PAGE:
In addition to refunding any fees you had to pay for checking in baggage of any size, weight, or amount, airlines must compensate you up to $2,300 for items if your luggage is lost, damaged, or delayed.
If lost or damaged, that amount covers the cost of replacing items, and if delayed, that amount covers the cost of items you may need until your baggage is returned to you.
“Say you’re going to a wedding and you need a tuxedo to attend. You can either rent one or easily just buy one if it didn’t arrive, and the airline will have to pay you even if your baggage is delayed only for half a day,” Gabor Lukács, president of the Air Passenger Rights advocacy group told Daily Hive.
You will need to submit a claim in writing to the airline as soon as possible in order to ensure you receive this compensation.
Compensation for cancelled or delayed flights
According to the CTA, if your flight is cancelled or delayed, you could be entitled to the following:
- Rebooking or a refund
- Meals, accommodation, and transportation
- Compensation for your inconvenience
Lukács gives the example of a passenger who’s stuck at the airport overnight due to a flight delay. He says that the airline has to provide meals and cover accommodation.
Lukács adds that passengers are also entitled to lump sum compensation.
“Because we are dealing here with cancellation delays within the carrier’s control, they owe passengers lump sum compensation up to $1,000 in cash, depending on how much you’re being delayed at the destination,” he said.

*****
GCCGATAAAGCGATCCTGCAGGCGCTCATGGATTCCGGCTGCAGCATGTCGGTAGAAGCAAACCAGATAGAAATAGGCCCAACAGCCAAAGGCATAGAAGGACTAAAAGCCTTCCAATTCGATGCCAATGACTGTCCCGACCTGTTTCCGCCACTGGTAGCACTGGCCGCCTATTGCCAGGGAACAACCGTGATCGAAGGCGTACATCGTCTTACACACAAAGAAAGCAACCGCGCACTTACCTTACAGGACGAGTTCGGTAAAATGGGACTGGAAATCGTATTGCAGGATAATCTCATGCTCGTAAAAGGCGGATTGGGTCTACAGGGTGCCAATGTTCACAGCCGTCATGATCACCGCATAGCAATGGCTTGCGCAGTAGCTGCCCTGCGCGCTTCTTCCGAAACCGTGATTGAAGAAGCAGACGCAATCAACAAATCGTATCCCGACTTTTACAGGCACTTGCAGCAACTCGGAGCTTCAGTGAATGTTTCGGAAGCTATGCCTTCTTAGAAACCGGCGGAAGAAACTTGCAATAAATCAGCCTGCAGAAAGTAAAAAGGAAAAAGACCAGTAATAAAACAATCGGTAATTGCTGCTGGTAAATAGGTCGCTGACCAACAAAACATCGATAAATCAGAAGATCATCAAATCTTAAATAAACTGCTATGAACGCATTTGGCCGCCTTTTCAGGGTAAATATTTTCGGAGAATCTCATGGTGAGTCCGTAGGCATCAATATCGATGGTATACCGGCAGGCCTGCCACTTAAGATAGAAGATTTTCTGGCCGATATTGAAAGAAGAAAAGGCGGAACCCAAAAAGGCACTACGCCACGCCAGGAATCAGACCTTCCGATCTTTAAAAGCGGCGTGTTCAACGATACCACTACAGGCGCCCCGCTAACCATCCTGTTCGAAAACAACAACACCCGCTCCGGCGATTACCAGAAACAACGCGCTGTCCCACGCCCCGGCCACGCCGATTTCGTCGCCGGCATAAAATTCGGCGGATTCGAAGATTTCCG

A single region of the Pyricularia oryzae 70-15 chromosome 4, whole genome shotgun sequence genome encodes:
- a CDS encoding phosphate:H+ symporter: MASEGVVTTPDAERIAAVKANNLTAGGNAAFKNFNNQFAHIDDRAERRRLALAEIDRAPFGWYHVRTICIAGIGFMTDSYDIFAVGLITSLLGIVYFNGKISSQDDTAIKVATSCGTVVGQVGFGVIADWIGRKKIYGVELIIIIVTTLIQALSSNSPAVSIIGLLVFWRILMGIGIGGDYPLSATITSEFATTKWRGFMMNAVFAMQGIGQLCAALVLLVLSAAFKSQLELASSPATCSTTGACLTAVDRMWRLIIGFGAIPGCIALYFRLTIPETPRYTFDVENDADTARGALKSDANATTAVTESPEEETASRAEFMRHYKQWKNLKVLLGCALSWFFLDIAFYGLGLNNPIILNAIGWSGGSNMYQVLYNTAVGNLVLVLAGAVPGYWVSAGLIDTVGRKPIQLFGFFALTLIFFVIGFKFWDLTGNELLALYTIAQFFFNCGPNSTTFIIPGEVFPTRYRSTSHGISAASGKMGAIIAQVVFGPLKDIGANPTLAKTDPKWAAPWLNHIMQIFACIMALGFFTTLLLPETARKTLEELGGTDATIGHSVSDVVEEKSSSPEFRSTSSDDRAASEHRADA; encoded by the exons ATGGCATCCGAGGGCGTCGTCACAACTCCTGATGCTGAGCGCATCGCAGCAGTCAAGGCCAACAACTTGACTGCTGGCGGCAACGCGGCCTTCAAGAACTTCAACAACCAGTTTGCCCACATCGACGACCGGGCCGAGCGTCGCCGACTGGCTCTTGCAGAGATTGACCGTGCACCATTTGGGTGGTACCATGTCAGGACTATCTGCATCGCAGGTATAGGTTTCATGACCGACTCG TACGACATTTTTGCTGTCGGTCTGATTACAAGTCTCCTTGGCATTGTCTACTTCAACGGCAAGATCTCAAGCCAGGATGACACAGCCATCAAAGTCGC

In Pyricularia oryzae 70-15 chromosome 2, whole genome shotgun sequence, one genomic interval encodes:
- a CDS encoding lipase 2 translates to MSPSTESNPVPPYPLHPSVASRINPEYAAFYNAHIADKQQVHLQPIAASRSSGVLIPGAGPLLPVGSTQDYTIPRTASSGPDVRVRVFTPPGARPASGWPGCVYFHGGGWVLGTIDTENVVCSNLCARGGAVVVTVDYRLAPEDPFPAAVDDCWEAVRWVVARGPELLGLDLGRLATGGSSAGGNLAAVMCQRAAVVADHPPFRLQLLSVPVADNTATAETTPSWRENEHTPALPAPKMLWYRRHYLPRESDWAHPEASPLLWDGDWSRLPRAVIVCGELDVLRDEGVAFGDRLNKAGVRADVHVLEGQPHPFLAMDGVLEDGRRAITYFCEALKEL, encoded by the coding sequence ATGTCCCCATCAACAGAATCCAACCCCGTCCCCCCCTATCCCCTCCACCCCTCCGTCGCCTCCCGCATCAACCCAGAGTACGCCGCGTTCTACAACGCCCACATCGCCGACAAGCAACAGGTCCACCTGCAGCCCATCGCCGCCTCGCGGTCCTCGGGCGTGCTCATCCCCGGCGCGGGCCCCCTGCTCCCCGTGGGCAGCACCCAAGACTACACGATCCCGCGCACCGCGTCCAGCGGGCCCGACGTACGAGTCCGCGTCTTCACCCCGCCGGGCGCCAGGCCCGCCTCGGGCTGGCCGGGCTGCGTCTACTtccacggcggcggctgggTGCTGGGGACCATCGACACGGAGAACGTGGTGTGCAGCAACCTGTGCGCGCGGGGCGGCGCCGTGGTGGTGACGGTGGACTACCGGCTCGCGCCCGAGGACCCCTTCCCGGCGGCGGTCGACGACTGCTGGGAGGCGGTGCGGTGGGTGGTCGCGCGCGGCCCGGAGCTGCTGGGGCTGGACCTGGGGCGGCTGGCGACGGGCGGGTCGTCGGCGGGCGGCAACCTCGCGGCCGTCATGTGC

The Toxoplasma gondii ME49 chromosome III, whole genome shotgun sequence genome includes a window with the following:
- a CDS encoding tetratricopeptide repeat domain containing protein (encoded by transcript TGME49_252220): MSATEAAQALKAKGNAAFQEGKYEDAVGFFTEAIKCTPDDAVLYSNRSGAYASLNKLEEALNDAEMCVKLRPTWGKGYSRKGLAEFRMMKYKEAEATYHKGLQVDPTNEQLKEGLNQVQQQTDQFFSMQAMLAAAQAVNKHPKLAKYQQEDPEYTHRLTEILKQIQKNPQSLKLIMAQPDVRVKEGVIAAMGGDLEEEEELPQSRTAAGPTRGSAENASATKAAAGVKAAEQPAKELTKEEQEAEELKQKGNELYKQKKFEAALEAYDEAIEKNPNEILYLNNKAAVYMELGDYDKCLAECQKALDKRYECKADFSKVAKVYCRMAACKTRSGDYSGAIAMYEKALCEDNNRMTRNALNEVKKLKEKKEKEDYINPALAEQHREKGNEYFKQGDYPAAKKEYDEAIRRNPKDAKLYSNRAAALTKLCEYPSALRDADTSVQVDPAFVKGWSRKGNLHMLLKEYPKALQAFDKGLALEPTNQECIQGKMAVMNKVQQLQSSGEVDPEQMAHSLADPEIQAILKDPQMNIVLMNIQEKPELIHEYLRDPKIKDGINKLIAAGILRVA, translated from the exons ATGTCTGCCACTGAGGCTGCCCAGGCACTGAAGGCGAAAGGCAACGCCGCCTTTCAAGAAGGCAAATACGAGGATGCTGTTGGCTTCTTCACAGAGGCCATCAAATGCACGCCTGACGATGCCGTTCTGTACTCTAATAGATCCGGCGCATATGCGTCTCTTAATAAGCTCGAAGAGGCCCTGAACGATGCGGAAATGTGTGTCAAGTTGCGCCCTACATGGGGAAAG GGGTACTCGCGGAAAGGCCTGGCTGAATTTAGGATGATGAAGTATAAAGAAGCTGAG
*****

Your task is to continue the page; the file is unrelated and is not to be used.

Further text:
Lukács says you even have a right to decide that you don’t want to travel anymore because of the cancellations or delays. In this case, he says the airline has to give you a full refund in the original form of payment.
Large carriers like Air Canada and WestJet have to give you $400 on top of the refund for foregoing your trip.
Again, you will need to submit a request for compensation in writing to the airline.
“If the airline doesn’t want to pay, it will be a judge ordering the airline to pay the passenger who has to go through the trouble of taking them to small claims court,” he said.
Taking airlines to court
D’Arbelles notes that claims submitted through airlines and the CTA may take some time to be addressed due to backlogs.
Lukács, on the other hand, encourages passengers to go a step further and take airlines to small claims court.
“Airlines are taking advantage of Canadians’ goodwill,” he said. “If airlines treat you very, very poorly, then you shouldn’t treat the airline as you treat a neighbour.”
The air passenger rights advocate says that while protective regulations are there, the laws are not being obeyed by airlines, nor is it being strongly enforced by the government.
“[Airlines] are a large corporation that want to take away your money and give you nothing back in return,” he emphasized.
For prospective travellers who have yet to experience the disorder at airports, D’Arbelles advises to keep CTA’s air passenger protection site bookmarked for reference.